Tuesday, 9 March 2010
The word was made flesh and God was made man to celebrate the joys and endure the scourges of human life. In summation, to show the way and to empathise. However, God is not only present incarnated in Jesus but is said to be immanent in all of us. That is, God suffers with us and through us.
Within the Dekalog there are gleamings of God within man, experiencing life as Man and alongside Man. In Dekalog VIII (Henceforth I will refer to each episode by their numeral alone) the Professor talks of how her son is "quite simply far away from me". In II the Doctor is asked "Do you understand what it is to have a child?" to which he responds mournfully: "I do". In I, the painful separation of God from his only son is enacted by a wretched Krzysztof on his walkie-talkie: "Pawel...Pawel...it's father...over". When Krzysztof weeps at his son's death and rebels against God (thus acknowledging him for the first time) an icon of the Virgin Mary weeps too with tears of falling wax. Kieslowski echoes God's experience through these characters and brings Creator and created into a cycle of shared living.
In V the man murdered by Jacek bleeds as though punctured by a crown of thorns and in VI Tomek cuts his wrists and wears bandages as if healing wounds made by nails. They live his passion.
Characters routinely project what they see as Godly traits onto others. In I Irena invites Pawel to feel God in her loving embrace. In II Dorota sees God's callous disinterest in the attitude of her Doctor. Consider too the recurring phrase "Don't be afraid" or "Do not be afraid", used liberally in the course of these ten hours (especially in VII to pacify the little girl Ania). The motherly/fatherly comfort is God's in miniature. At the conclusion of IX Hanka, upon hearing Roman's voice (whom she feared dead), exclaims: "You are there. God, you are there". This is not for emphasis alone, an inconsequential blasphemy. She sees his survival as evidence of God's working through and for her husband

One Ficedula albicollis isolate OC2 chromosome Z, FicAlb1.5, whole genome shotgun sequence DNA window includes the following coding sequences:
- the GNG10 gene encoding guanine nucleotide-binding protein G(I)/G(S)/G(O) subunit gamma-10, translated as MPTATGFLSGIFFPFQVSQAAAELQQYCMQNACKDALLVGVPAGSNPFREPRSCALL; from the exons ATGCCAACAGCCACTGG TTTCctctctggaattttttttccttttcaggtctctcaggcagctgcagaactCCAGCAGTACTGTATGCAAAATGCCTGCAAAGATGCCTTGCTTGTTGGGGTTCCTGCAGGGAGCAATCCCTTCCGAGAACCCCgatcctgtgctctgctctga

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The teacher of VIII explains to Elzbieta how, in the way many take God to work, she tries to help her students "discover themselves" rather than tell them "how to live".
What then can be made of the stranger who appears in all Dekalog episodes? He is, I believe, best thought of as an angel. When, in VI, the stranger is seen with a suitcase in hand, perhaps ready to relocate, he is dressed all in white. He no longer needs to blend in. He is a messenger. He is concerned with the decisions we make (present at moments where significant moral choices are taken) but unable to intervene. The eyes of God, perhaps. Or an intermediary. In I he sits on the far side of the lake that separates the housing estate from the church. Waiting.
Where the Dekalog as a whole may pose questions of moral uncertainty, the Angel poses ones on the role of God himself. In I his eyes tell us that he foresees Pawel's death (implied in the flash-forward). This makes us think. Is it predestined and if so is it predestined by God? Did his fire melt the ice? Is there meaningful freedom after all or is this a punishment to awaken a spirituality through brutal lessons? Kieslowski talks of "the God of the Old Testament" who "leaves us a lot of freedom and responsibility, observes how we use it and then rewards or punishes" with "no appeal or forgiveness". It is possible that God is ready and waiting yet it is also possible that he has pushed the father Krzysztof to him.
The Dekalog makes one think of the relationship between Man and God's teaching. More deeply, it elucidates the relationship between Man and God unmediated by institutionalised doctrine.